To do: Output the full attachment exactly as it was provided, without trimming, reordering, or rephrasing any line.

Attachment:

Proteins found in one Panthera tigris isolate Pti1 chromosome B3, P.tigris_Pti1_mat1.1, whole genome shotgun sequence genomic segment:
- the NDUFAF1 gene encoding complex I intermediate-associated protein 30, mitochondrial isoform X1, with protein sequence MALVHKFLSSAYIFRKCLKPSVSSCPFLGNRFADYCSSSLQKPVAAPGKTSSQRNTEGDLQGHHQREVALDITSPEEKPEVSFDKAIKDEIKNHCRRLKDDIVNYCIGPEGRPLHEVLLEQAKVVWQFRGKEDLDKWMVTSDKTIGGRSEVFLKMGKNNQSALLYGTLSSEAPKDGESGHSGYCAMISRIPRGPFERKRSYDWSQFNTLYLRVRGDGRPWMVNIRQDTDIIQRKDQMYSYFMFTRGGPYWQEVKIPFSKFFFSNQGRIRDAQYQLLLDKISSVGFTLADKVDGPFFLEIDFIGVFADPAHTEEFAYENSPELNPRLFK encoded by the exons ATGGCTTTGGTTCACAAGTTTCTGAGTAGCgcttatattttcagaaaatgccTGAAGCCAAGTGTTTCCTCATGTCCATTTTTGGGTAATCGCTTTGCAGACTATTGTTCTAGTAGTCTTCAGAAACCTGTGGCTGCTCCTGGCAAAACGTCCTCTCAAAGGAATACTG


Proteins found in one Panthera tigris isolate Pti1 chromosome B3, P.tigris_Pti1_mat1.1, whole genome shotgun sequence genomic segment:
- the NDUFAF1 gene encoding complex I intermediate-associated protein 30, mitochondrial isoform X1, with protein sequence MALVHKFLSSAYIFRKCLKPSVSSCPFLGNRFADYCSSSLQKPVAAPGKTSSQRNTEGDLQGHHQREVALDITSPEEKPEVSFDKAIKDEIKNHCRRLKDDIVNYCIGPEGRPLHEVLLEQAKVVWQFRGKEDLDKWMVTSDKTIGGRSEVFLKMGKNNQSALLYGTLSSEAPKDGESGHSGYCAMISRIPRGPFERKRSYDWSQFNTLYLRVRGDGRPWMVNIRQDTDIIQRKDQMYSYFMFTRGGPYWQEVKIPFSKFFFSNQGRIRDAQYQLLLDKISSVGFTLADKVDGPFFLEIDFIGVFADPAHTEEFAYENSPELNPRLFK encoded by the exons ATGGCTTTGGTTCACAAGTTTCTGAGTAGCgcttatattttcagaaaatgccTGAAGCCAAGTGTTTCCTCATGTCCATTTTTGGGTAATCGCTTTGCAGACTATTGTTCTAGTAGTCTTCAGAAACCTGTGGCTGCTCCTGGCAAAACGTCCTCTCAAAGGAATACTG